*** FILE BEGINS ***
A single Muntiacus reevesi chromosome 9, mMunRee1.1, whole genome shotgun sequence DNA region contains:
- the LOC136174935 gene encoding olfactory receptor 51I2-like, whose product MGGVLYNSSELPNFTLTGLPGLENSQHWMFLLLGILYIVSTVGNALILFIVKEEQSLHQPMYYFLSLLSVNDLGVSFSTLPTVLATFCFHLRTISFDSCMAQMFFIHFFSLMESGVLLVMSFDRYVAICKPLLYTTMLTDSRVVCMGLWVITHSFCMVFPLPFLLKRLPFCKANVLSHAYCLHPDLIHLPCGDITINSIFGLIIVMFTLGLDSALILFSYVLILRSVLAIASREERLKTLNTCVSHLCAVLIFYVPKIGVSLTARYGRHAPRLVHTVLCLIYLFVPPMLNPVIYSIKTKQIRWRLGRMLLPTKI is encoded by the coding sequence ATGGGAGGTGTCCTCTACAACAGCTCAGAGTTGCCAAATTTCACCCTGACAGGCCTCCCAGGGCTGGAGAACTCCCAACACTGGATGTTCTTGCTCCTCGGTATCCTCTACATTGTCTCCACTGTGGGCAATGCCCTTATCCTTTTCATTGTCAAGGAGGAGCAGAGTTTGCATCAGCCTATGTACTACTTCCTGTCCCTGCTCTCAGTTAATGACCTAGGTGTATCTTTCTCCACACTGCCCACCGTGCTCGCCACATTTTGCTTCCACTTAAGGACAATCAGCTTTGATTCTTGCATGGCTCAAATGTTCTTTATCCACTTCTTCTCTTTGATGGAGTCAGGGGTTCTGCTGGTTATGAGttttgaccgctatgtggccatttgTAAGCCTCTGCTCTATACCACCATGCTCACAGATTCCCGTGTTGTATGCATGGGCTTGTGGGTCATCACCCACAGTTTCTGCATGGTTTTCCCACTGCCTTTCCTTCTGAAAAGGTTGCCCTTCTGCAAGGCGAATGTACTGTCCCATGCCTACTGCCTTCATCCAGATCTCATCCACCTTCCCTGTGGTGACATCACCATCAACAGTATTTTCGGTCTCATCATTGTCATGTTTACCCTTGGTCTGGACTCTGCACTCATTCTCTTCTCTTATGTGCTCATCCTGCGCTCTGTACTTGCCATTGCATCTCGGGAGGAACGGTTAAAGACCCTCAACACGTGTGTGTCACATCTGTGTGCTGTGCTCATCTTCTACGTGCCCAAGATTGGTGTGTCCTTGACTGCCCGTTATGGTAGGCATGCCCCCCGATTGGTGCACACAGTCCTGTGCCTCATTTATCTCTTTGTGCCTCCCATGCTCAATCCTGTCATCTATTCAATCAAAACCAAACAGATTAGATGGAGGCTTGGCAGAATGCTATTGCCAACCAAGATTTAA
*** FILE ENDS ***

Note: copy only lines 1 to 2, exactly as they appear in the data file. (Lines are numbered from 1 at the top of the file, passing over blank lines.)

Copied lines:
A single Muntiacus reevesi chromosome 9, mMunRee1.1, whole genome shotgun sequence DNA region contains:
- the LOC136174935 gene encoding olfactory receptor 51I2-like, whose product MGGVLYNSSELPNFTLTGLPGLENSQHWMFLLLGILYIVSTVGNALILFIVKEEQSLHQPMYYFLSLLSVNDLGVSFSTLPTVLATFCFHLRTISFDSCMAQMFFIHFFSLMESGVLLVMSFDRYVAICKPLLYTTMLTDSRVVCMGLWVITHSFCMVFPLPFLLKRLPFCKANVLSHAYCLHPDLIHLPCGDITINSIFGLIIVMFTLGLDSALILFSYVLILRSVLAIASREERLKTLNTCVSHLCAVLIFYVPKIGVSLTARYGRHAPRLVHTVLCLIYLFVPPMLNPVIYSIKTKQIRWRLGRMLLPTKI is encoded by the coding sequence ATGGGAGGTGTCCTCTACAACAGCTCAGAGTTGCCAAATTTCACCCTGACAGGCCTCCCAGGGCTGGAGAACTCCCAACACTGGATGTTCTTGCTCCTCGGTATCCTCTACATTGTCTCCACTGTGGGCAATGCCCTTATCCTTTTCATTGTCAAGGAGGAGCAGAGTTTGCATCAGCCTATGTACTACTTCCTGTCCCTGCTCTCAGTTAATGACCTAGGTGTATCTTTCTCCACACTGCCCACCGTGCTCGCCACATTTTGCTTCCACTTAAGGACAATCAGCTTTGATTCTTGCATGGCTCAAATGTTCTTTATCCACTTCTTCTCTTTGATGGAGTCAGGGGTTCTGCTGGTTATGAGttttgaccgctatgtggccatttgTAAGCCTCTGCTCTATACCACCATGCTCACAGATTCCCGTGTTGTATGCATGGGCTTGTGGGTCATCACCCACAGTTTCTGCATGGTTTTCCCACTGCCTTTCCTTCTGAAAAGGTTGCCCTTCTGCAAGGCGAATGTACTGTCCCATGCCTACTGCCTTCATCCAGATCTCATCCACCTTCCCTGTGGTGACATCACCATCAACAGTATTTTCGGTCTCATCATTGTCATGTTTACCCTTGGTCTGGACTCTGCACTCATTCTCTTCTCTTATGTGCTCATCCTGCGCTCTGTACTTGCCATTGCATCTCGGGAGGAACGGTTAAAGACCCTCAACACGTGTGTGTCACATCTGTGTGCTGTGCTCATCTTCTACGTGCCCAAGATTGGTGTGTCCTTGACTGCCCGTTATGGTAGGCATGCCCCCCGATTGGTGCACACAGTCCTGTGCCTCATTTATCTCTTTGTGCCTCCCATGCTCAATCCTGTCATCTATTCAATCAAAACCAAACAGATTAGATGGAGGCTTGGCAGAATGCTATTGCCAACCAAGATTTAA